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The Budenny horse was developed in Russia and by 1948 the breed was fully developed. The name of the breed has been spelled Budenny, Bodenny, Budyonny, Budennii, or Budennoysky, but is basically pronounced “bood-YAW-knee”.
DEVELOPMENT OF THE BREED
During the 1920’s Russian began a serious effort to create new breeds, a process that involved complex experiments in cross breeding. Originally intended as a cavalry horse of endurance, the Budenny was named after the great Soviet cavalry leader of the Civil War.
At first, Don and Thoroughbreds were crossed with local steppe horses, especially the Kazakh and Kirgiz. Early days in the formation of the breed saw the Don and Kazakh crosses, although hardy, being prone to certain faults in the legs, and the low set neck and insufficient withers made them uncomfortable to ride. Crosses of the Kazakh with Thoroughbreds, on the other hand, moved freely and gracefully but were not sufficiently hardy or fertile. The key was crossing Don with Thoroughbred. And when Thoroughbred characteristics were not sufficiently pronounced in the resulting mares, they were re-crossed with Thoroughbred stallions.
Over 600 mares were used in the original experiments. Over half of the mares were Anglo-Don, a Thoroughbred cross. Others were an Anglo-Don and Chernomor cross or simply Anglo-Chernomor. The first stallions used were Anglo-Don stallions and these are now regarded as the breed’s foundation.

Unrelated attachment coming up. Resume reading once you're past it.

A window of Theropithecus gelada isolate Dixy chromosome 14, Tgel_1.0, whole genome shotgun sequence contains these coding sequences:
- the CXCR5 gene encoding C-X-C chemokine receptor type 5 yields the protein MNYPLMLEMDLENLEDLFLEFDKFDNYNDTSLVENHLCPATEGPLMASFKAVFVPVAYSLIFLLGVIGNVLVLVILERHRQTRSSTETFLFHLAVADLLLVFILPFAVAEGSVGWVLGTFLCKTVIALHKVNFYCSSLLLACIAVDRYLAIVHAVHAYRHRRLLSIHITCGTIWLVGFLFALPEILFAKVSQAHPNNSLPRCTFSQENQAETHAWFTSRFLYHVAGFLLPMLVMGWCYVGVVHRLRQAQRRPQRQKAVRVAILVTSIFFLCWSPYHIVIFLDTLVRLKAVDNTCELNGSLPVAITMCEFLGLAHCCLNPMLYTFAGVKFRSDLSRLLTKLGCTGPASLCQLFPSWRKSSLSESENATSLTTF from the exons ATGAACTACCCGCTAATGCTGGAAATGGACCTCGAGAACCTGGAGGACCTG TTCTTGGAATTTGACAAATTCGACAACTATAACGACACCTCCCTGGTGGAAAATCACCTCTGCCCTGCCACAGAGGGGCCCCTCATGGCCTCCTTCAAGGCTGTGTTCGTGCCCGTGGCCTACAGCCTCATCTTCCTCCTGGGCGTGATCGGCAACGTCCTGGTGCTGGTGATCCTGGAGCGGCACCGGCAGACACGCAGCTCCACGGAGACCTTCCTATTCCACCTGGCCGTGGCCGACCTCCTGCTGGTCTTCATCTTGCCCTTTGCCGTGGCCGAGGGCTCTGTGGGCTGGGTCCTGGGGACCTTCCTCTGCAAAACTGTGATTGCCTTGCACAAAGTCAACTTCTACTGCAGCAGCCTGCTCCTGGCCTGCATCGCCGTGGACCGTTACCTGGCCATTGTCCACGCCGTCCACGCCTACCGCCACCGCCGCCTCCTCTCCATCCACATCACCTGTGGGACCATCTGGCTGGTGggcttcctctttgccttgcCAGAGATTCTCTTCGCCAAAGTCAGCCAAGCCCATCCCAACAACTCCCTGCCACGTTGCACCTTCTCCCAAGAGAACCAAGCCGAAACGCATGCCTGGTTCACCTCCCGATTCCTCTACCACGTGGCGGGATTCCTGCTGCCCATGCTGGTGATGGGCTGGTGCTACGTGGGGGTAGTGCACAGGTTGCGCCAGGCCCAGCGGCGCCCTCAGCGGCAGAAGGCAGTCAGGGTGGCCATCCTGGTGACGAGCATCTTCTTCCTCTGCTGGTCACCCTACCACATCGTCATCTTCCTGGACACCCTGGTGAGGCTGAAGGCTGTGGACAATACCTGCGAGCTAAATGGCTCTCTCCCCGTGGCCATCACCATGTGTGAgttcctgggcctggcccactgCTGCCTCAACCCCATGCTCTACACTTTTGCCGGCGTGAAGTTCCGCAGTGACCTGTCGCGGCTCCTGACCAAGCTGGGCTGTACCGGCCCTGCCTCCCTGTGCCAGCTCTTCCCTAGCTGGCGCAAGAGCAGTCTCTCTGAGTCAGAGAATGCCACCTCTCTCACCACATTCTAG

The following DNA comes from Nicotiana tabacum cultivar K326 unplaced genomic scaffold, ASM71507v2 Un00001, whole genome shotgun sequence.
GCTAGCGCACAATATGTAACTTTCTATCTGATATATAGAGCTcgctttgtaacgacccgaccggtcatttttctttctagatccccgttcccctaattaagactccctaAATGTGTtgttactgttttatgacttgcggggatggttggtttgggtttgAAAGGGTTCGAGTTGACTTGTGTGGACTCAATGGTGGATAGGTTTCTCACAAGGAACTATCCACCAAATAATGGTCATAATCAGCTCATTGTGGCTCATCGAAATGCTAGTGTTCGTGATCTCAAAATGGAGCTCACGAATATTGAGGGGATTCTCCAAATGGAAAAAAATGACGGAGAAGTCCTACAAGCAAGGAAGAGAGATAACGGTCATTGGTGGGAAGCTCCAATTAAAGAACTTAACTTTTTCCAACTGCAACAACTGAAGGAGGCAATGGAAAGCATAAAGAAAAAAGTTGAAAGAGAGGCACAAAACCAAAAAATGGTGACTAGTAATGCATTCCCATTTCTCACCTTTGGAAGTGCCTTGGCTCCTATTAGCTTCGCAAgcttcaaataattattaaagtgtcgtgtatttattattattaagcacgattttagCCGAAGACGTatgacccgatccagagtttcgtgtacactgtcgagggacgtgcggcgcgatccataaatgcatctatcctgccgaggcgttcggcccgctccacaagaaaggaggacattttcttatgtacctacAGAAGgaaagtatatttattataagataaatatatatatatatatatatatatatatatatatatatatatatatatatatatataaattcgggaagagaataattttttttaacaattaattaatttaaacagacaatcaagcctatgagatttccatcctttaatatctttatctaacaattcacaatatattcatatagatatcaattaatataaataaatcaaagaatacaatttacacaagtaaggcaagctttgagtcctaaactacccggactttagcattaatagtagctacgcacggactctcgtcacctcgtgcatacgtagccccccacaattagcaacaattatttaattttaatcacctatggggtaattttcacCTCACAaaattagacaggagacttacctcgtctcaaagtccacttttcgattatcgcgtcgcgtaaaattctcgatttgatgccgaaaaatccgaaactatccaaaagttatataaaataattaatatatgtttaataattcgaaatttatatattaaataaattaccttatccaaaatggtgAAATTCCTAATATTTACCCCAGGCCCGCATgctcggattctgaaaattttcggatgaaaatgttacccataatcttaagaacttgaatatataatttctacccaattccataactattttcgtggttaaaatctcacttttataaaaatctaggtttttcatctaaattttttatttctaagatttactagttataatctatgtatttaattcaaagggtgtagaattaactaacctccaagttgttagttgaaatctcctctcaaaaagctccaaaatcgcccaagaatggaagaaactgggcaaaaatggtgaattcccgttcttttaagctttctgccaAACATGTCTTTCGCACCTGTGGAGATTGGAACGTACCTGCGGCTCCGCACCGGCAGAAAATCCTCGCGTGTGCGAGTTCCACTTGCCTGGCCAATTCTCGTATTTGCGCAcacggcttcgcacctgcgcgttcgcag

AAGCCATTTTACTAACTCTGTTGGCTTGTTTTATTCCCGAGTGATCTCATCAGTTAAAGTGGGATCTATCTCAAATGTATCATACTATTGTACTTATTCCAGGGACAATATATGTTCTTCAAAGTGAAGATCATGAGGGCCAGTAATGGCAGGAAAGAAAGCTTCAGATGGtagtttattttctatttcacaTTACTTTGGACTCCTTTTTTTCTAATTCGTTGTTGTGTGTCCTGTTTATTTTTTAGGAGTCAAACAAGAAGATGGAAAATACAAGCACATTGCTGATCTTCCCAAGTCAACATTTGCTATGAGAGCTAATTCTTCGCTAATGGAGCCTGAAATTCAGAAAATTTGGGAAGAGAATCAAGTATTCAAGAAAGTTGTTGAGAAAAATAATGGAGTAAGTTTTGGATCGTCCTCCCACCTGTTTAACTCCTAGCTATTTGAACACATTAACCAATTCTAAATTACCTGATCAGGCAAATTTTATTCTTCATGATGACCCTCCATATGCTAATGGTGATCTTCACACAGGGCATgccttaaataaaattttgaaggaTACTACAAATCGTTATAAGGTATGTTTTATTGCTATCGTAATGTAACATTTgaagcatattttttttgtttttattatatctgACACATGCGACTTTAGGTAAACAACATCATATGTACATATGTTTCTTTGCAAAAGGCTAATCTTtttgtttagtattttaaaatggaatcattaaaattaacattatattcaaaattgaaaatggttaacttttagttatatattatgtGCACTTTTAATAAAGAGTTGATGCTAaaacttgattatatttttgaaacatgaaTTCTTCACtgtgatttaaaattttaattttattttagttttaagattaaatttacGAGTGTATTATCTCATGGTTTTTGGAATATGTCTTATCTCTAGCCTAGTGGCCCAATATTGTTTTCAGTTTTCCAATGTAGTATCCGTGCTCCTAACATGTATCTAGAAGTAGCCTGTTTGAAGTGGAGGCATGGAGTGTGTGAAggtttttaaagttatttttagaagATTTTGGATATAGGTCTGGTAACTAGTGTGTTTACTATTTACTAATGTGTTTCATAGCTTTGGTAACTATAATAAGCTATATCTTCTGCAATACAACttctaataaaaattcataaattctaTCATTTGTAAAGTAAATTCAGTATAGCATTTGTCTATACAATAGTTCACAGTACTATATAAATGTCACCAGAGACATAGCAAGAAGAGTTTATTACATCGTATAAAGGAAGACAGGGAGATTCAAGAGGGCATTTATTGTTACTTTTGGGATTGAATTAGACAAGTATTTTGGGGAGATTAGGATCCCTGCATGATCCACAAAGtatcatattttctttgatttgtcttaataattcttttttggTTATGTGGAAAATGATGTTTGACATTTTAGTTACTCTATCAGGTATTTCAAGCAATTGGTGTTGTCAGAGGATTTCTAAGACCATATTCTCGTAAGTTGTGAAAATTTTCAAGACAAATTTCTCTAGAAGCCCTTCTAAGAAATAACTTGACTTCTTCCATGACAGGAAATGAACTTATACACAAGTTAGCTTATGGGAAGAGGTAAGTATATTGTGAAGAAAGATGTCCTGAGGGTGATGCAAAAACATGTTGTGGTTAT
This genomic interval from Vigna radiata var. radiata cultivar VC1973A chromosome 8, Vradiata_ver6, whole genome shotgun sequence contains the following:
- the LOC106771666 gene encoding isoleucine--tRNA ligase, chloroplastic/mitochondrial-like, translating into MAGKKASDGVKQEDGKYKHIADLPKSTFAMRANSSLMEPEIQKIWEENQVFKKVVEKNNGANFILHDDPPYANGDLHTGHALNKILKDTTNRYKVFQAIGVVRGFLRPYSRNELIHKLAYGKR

The successful progeny were raised carefully on a generous diet and performance tested at 2 and again at 4 years of age.
This breed has a strong constitution, well developed muscles, a rather heavy body but lightly built with the appearance of a true riding horse, and an energetic but calm temperament. The head is medium sized and dry, with a straight or slightly concave profile, handsome and showing the Thoroughbred influence. The neck is long, set on high, and often curved. The withers are high, the back straight, relatively short, wide and flat. The loins are wide, long, and muscular. The croup is long; the shoulder long and slanting, but not as long as the Thoroughbred, with the ribs long and rounded.
Budenny legs are dry with good bone and clearly outlined tendons. The pasterns are medium long, usually properly slanted. The hoof is medium large, regularly formed, with study good bone. The essential measurements aimed for are length of barrel 5 feet, 4 inches (163cm); the girth 6 feet, 3 inches (190cm); and bone below the knee an optimistic 8 inches.
Chestnut is the most prevalent color, but brown, bay and black are also common while grey almost never occur. Height runs from 15.2 to 16 hands. The breed shows good, productive regular movement in all paces and jumps well.
TODAY’S TESTING AND USE
The Budenny is rigorously tested on the racetrack and over longs distances. They have been recorded as covering a mile in one minute, 14 seconds and covering the distance of 5 miles in 11 minutes, 30 seconds. Another record was achieved by one Budenny covering 192 miles under saddle in 24 hours, ridden for 20 hours out of 24.
The Budenny of today’s world is fully recognized and used for riding, sport, transport, harness, farm work, international dressage, jumping and steeplechasing. The Budenny became and is a success as an international riding horse. In fact, the Budenny stallions have also been, in their turn, extremely valuable in developing and improving other Russian breeds (such as the Kaakh, Kirgiz).